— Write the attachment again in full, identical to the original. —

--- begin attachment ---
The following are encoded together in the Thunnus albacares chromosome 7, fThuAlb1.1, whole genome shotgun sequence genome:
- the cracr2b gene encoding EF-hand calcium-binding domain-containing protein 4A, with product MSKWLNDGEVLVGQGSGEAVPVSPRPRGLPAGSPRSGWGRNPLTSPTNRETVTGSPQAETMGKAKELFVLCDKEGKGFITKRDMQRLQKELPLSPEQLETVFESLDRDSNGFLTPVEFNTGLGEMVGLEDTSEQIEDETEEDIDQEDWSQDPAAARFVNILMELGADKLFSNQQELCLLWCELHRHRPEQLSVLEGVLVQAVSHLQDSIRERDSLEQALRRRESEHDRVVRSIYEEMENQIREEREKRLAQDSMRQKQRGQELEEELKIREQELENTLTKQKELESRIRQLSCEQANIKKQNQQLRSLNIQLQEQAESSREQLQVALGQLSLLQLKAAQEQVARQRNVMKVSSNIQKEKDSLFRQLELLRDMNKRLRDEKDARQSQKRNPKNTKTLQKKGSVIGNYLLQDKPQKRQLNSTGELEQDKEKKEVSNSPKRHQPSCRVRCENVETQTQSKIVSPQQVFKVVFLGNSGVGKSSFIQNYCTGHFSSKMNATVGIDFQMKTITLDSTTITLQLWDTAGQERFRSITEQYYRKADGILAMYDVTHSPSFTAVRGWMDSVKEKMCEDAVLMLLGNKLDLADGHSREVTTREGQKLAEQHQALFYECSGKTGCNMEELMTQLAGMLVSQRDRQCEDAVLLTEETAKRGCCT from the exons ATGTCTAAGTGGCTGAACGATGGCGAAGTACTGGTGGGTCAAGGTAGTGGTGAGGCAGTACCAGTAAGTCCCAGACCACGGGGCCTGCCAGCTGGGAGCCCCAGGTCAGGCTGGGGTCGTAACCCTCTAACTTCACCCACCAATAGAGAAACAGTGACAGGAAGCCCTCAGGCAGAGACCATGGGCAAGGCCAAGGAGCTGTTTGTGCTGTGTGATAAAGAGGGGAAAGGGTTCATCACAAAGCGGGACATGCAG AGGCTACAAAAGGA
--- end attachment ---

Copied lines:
The following are encoded together in the Thunnus albacares chromosome 7, fThuAlb1.1, whole genome shotgun sequence genome:
- the cracr2b gene encoding EF-hand calcium-binding domain-containing protein 4A, with product MSKWLNDGEVLVGQGSGEAVPVSPRPRGLPAGSPRSGWGRNPLTSPTNRETVTGSPQAETMGKAKELFVLCDKEGKGFITKRDMQRLQKELPLSPEQLETVFESLDRDSNGFLTPVEFNTGLGEMVGLEDTSEQIEDETEEDIDQEDWSQDPAAARFVNILMELGADKLFSNQQELCLLWCELHRHRPEQLSVLEGVLVQAVSHLQDSIRERDSLEQALRRRESEHDRVVRSIYEEMENQIREEREKRLAQDSMRQKQRGQELEEELKIREQELENTLTKQKELESRIRQLSCEQANIKKQNQQLRSLNIQLQEQAESSREQLQVALGQLSLLQLKAAQEQVARQRNVMKVSSNIQKEKDSLFRQLELLRDMNKRLRDEKDARQSQKRNPKNTKTLQKKGSVIGNYLLQDKPQKRQLNSTGELEQDKEKKEVSNSPKRHQPSCRVRCENVETQTQSKIVSPQQVFKVVFLGNSGVGKSSFIQNYCTGHFSSKMNATVGIDFQMKTITLDSTTITLQLWDTAGQERFRSITEQYYRKADGILAMYDVTHSPSFTAVRGWMDSVKEKMCEDAVLMLLGNKLDLADGHSREVTTREGQKLAEQHQALFYECSGKTGCNMEELMTQLAGMLVSQRDRQCEDAVLLTEETAKRGCCT from the exons ATGTCTAAGTGGCTGAACGATGGCGAAGTACTGGTGGGTCAAGGTAGTGGTGAGGCAGTACCAGTAAGTCCCAGACCACGGGGCCTGCCAGCTGGGAGCCCCAGGTCAGGCTGGGGTCGTAACCCTCTAACTTCACCCACCAATAGAGAAACAGTGACAGGAAGCCCTCAGGCAGAGACCATGGGCAAGGCCAAGGAGCTGTTTGTGCTGTGTGATAAAGAGGGGAAAGGGTTCATCACAAAGCGGGACATGCAG AGGCTACAAAAGGA